1. Legend of Zelda
C'mon. Open world exploration. A story of a boy hero against a powerful evil. Sub-item inventory, an expansive overworld filled with dungeons, secrets hidden all over and a second play through that changes the layout of everything. The Legend of Zelda is not just one of the best NES games, but one of the best games of all time.
2. Final Fantasy
So, if LoZ is one of the best, here comes another fantastic game to also wedge in a spot. Now, here we have an argument about the quality of early RPGs, and Dragon Warrior being earlier, but that doesn't quite make it better to me. Form a party with different class skills, massive open world to explore (especially once you obtain the ship and airship) and a sprawling story that spans thousands of years. Here is established some of the franchise staples, excalibur sword, the aforementioned airship, an engineer named Cid, white and black schools of magic, four elemental fiend/bosses and a beautiful musical score. However, the complex and convoluted story can put some folk off, and the small clues on where to go next at times can be frustrating. Still a fantastic game for its time.
3. Mega Man 3
While for most the second game in the series is the one that turns it around from a platform shooter that might have faded into obscurity and instead makes it even more lovable with a more in-depth plot and even greater character design and I would not argue it. However as per my criteria, I never owned MM2. I did own MM3 and I love it just as much, if not more. There's hints here of the decline of robot masters, however (Top Man, really? Hard Man? *siiiiigh*) it still holds up as a great platformer and the addition of Rush adds charm to the sub-items that have appeared in prior games. (I can do without Flip-Top and Beat, however)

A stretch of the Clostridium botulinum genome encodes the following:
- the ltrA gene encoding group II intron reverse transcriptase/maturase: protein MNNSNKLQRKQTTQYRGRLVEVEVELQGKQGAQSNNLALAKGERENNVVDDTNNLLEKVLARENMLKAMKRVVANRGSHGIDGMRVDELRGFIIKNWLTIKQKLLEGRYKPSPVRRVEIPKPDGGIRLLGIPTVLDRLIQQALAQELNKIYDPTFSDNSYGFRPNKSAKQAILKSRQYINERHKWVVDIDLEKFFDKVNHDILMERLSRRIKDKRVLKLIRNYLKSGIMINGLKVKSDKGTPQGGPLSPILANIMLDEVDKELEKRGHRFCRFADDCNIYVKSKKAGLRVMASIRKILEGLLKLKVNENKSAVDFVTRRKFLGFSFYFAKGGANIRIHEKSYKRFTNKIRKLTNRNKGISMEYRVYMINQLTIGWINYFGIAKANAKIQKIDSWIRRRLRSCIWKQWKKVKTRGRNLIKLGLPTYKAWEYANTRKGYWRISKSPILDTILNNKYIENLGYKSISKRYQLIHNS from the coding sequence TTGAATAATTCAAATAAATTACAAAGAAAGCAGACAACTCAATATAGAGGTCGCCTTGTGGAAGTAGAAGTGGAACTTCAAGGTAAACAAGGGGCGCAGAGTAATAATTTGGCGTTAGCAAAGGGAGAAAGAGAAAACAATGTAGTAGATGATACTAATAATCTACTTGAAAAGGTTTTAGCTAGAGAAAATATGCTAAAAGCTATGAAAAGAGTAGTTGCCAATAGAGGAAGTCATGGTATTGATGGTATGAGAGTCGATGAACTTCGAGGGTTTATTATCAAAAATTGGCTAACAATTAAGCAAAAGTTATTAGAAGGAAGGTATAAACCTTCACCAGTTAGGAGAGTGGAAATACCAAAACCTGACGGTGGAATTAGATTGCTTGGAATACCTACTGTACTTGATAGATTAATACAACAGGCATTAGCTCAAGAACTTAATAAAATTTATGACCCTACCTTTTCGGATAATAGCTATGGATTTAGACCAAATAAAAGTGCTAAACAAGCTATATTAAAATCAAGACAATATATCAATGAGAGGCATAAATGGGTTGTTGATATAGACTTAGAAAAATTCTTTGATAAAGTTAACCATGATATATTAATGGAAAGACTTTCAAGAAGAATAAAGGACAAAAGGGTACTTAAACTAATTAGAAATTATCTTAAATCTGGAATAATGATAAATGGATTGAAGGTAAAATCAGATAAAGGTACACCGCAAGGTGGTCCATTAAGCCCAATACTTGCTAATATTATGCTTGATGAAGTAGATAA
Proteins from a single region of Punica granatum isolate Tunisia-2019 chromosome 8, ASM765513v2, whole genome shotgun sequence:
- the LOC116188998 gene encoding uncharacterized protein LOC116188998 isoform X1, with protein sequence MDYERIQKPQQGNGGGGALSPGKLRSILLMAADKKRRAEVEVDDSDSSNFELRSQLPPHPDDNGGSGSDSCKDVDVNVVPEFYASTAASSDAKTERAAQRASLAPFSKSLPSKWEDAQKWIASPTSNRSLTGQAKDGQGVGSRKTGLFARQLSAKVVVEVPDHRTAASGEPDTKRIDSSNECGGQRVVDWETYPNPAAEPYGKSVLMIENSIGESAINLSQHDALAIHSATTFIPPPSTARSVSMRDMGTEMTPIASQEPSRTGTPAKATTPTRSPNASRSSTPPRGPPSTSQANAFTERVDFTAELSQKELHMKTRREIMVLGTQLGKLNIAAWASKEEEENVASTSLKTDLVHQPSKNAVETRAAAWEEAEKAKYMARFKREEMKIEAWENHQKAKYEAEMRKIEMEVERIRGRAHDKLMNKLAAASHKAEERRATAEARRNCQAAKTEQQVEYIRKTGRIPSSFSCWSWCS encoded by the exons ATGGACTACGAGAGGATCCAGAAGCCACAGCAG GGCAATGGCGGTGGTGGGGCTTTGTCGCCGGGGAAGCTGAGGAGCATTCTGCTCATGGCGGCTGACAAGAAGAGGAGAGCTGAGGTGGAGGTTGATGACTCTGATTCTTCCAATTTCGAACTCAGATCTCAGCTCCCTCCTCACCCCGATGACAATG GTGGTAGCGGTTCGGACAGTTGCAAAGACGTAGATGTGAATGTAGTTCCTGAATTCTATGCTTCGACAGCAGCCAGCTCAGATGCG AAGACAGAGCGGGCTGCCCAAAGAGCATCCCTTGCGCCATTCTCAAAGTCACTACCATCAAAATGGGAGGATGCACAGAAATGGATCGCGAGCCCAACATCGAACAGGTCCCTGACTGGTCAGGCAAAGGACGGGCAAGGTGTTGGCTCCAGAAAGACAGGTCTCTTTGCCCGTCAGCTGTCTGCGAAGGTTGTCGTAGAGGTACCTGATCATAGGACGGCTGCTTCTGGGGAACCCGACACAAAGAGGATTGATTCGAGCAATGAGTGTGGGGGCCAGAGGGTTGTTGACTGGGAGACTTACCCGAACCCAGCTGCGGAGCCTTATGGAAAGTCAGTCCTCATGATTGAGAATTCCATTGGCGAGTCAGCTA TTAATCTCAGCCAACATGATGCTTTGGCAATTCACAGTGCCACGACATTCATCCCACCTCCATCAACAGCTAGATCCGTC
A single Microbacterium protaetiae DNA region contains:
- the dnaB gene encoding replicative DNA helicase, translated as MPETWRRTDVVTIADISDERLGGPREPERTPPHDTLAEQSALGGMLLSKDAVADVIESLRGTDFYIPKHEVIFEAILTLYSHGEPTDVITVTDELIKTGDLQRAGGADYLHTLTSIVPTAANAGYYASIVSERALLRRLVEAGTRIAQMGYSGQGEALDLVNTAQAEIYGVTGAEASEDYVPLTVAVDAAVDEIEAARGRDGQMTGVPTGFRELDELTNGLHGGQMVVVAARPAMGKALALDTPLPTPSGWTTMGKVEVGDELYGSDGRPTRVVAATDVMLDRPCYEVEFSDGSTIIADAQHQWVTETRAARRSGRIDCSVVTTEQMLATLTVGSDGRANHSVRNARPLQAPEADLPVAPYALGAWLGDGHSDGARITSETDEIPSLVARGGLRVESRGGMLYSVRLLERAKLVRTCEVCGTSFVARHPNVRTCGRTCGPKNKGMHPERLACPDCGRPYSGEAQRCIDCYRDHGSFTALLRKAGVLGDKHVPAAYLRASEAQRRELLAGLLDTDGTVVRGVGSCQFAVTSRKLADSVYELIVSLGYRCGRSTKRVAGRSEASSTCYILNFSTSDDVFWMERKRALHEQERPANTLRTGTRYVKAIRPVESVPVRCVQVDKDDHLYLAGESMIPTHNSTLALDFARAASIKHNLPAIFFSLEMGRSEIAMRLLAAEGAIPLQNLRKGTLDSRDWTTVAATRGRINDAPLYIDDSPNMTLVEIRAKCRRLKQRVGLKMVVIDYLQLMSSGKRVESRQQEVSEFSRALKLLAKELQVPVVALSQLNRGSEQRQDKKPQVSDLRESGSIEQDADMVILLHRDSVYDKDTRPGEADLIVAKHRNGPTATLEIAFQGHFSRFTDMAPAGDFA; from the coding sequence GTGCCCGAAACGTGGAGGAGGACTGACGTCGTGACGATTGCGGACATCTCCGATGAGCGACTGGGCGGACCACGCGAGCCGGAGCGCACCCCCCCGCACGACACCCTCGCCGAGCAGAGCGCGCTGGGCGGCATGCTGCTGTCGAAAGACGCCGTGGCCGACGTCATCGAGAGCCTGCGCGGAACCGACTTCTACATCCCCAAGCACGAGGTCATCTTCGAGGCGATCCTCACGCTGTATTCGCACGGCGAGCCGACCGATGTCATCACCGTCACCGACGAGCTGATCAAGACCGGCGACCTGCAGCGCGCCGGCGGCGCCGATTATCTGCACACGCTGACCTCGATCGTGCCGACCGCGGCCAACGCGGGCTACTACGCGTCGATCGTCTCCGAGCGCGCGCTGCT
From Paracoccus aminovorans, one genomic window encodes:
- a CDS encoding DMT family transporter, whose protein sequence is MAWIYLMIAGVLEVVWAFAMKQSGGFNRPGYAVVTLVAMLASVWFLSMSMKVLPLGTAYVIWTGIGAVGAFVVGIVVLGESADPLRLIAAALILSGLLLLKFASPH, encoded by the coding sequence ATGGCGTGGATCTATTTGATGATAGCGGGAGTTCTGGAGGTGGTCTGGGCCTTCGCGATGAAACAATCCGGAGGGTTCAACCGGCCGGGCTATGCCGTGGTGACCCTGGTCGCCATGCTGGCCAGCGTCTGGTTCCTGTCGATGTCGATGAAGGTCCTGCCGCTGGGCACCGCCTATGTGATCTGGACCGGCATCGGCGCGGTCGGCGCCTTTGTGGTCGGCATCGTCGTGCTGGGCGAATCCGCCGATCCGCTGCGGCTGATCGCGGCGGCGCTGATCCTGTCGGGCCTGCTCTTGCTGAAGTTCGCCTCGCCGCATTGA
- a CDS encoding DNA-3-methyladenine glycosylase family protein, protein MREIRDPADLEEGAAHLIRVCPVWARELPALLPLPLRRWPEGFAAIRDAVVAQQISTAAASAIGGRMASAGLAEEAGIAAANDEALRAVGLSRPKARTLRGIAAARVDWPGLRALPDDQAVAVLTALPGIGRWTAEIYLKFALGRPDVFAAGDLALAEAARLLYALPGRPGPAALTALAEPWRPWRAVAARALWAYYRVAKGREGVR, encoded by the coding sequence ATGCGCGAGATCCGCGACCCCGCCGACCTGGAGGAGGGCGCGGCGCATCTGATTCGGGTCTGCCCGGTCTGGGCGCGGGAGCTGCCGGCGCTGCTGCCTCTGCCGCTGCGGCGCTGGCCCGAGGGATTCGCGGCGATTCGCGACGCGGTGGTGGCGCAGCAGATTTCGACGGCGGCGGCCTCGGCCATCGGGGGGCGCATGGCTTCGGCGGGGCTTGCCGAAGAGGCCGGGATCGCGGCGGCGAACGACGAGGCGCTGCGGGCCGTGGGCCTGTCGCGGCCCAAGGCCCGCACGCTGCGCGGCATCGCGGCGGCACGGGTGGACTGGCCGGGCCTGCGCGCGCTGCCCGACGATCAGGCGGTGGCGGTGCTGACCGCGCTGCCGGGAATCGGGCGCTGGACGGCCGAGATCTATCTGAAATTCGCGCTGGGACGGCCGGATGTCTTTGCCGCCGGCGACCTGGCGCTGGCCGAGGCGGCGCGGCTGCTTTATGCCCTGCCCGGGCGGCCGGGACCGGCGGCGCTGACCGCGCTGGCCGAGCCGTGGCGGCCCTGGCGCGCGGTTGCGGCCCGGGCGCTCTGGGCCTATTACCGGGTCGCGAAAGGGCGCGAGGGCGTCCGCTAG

4. Chip and Dale's Rescue Rangers
Another fantastic Capcom game to come along, this one taking the Disney license of, what I admit, to be one of my favorite TV shows growing up. (In fact I loved most of the "Disney Afternoon" line up. Gummi Bears, Ducktales, Rescue Rangers, Talespin and Darkwing Duck) I think it might have been due to the success of the Ducktales game that led to this gem. Platforming at its finest but more importantly, 2-player simultaneous play. In a platformer! Unheard of and remarkably well done.
What? Not Gradius for best space shooter? While the Vic Viper clone is one of the earliest and best shooters around for the NES (followed by 1942 and 1943) again, by my criteria, this is the one I owned and the one I played the living heck out of. It's a fantastic game anyway, with a perspective that was reminiscent of Tempest (a favorite of mine from the arcades), a rocking sound track and some intense boss battles (I'm looking at you Jupiter) lead this one to be my choice for a favorite.
Super Mario Land. Yeah, I know, not in my initial list and to be honest while it ate up a lot of my hours as a kid, there was only so many times I could play it. Once you learned about warp zones, did you ever visit world 2 or 7 any more?
Dragon Warrior. The first console RPG to give us the genre standards of magic, fighting, SLEEP spells and of course, money and experience grinding. I just think FF does it all better.
Must Avoids: Yeah, I had Deadly Towers. I was snowed by the cover art. Shush. I also had Rush 'n' Attack. That one is pretty terrible. I'd like to see an Until We Win on it due to the 1-hit kill your character suffers against an onslaught of rocket pack wearing bad guys shooting at you while your only weapon is a fricking knife. You're gonna die, a lot.